Why is `userActivationScripts` generally frowned upon? And what to use instead

I need to run a script that sets up some user specific stuff, which needs to succeed when I rebuild my system or else the user environment is rendered “unusable” for the sake of argument.

system.userActivationScripts seems perfectly suited for this, however the task I need to execute includes cloning a git repository (my homemanager config and dotfiles), which would break the constraint given in the description of the config option which requires scripts to be idempotent and fast,

Here is the thing:
A failed clone should also fail the rebuild since the repo is required for the system to work.
I have seen others use systemd user services that run at startup to accomplish this, but this won’t fail the rebuild if the script fails. It will also make the script run on each system startup which will waste performance when it is needed elsewhere, internet might not be available at that time and, since the script is dependent only on the system config (and the state of the external server, but lets ignore that for now) it only has to run whenever the system config changes and not on each boot.

Should I use userActivationScripts for this? Should I use a service that runs on startup? Is there another way to make scripts run when the system config is being rebuilt?

userActivationScripts are run on every activation. Each boot activates the system anew.

If you need your GH repo as part of the system, write a derivation that fetches it, and perhaps use the activation script for linking it into place.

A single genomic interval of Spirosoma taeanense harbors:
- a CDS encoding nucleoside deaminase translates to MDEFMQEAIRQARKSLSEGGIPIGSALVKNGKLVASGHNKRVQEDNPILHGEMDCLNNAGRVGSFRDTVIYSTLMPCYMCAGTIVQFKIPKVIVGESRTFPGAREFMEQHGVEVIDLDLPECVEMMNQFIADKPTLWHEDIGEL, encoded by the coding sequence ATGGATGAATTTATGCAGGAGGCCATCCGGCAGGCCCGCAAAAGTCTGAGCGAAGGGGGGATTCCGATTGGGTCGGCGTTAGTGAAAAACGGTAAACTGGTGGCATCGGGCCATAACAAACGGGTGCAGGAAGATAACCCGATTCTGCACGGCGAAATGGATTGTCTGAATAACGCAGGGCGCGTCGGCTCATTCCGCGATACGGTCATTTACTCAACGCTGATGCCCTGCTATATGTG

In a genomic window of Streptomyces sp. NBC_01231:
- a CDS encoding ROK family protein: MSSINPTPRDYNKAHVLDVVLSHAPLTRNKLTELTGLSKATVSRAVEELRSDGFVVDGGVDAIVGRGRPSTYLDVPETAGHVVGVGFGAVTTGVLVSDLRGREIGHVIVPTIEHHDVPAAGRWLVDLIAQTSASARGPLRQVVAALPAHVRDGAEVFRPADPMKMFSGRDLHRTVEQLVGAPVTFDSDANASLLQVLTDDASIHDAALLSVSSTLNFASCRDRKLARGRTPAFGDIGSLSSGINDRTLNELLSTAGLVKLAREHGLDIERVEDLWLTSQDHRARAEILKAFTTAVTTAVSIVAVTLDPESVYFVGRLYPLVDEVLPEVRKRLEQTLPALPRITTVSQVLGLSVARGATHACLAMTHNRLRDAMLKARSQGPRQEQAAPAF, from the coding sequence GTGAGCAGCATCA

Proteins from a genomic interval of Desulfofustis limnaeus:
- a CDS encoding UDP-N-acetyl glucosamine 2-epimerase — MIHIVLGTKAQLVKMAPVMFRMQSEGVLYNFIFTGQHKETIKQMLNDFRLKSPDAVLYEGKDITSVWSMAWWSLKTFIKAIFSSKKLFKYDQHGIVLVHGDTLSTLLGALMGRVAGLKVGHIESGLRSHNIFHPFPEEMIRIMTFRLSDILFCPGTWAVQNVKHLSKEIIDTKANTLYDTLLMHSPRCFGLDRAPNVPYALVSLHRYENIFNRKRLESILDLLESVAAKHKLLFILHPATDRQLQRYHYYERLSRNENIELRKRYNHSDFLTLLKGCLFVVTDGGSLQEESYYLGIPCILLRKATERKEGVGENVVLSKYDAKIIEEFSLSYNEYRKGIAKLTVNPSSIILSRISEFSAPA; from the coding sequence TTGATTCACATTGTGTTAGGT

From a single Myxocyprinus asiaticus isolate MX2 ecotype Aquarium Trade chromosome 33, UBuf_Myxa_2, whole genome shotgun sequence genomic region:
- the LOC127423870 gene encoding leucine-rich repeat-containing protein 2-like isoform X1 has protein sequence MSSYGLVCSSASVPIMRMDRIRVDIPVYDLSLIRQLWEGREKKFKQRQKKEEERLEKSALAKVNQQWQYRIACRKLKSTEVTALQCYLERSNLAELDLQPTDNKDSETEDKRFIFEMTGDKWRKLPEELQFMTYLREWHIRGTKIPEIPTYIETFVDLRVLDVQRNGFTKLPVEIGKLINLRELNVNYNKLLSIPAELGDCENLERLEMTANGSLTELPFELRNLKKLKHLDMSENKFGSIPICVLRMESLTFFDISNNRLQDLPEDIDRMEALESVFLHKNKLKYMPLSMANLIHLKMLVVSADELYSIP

Or otherwise make the desired behaviour depending on otherwise settable stuff that you can implement as much as possible in nix.

With flakes, you can use the git repo as a flake input, which will fetch it at build time (and lock its version in flake.lock). Your activation script can then simply link it into place, or do whatever else you want, and the repo is already guaranteed to be in your nix store (or the build failed). It also will only update your git repo when you update the flake input (using nix flake update or the specific-input-only update), which will allow you to keep your system config in sync with the version of the git repo you use.

The thing is, I want the repo to be in my home directory and I want it to be mutable also the version should not be pinned.

Thank you for clearing that up. I thought the scripts only ran on a rebuild and not also on boot.

Nix has a tendency to want to eat (or encourage us to want it to eat) everything it comes into contact with, but there’s also inevitably some boundary where you’ll have to bootstrap. If you’re the system’s only user (or if you use your dotfiles on multiple systems), it might help to treat your dotfile repo as roughly outside of (broader in scope than) your nix configuration?

This might be a little off-the-mark because I haven’t invested much effort on my bootstrap process beyond macOS (I built my current NixOS system before I spent much time working on this and haven’t needed to cross that bridge yet…), but my own current approach is something like:

  1. open a browser to access my dotfile repo’s README
  2. copy a small bootstrap stub out of the README and run it in terminal; it will
    • install nix
    • open a nix shell with everything needed to clone/unpack my dotfile repo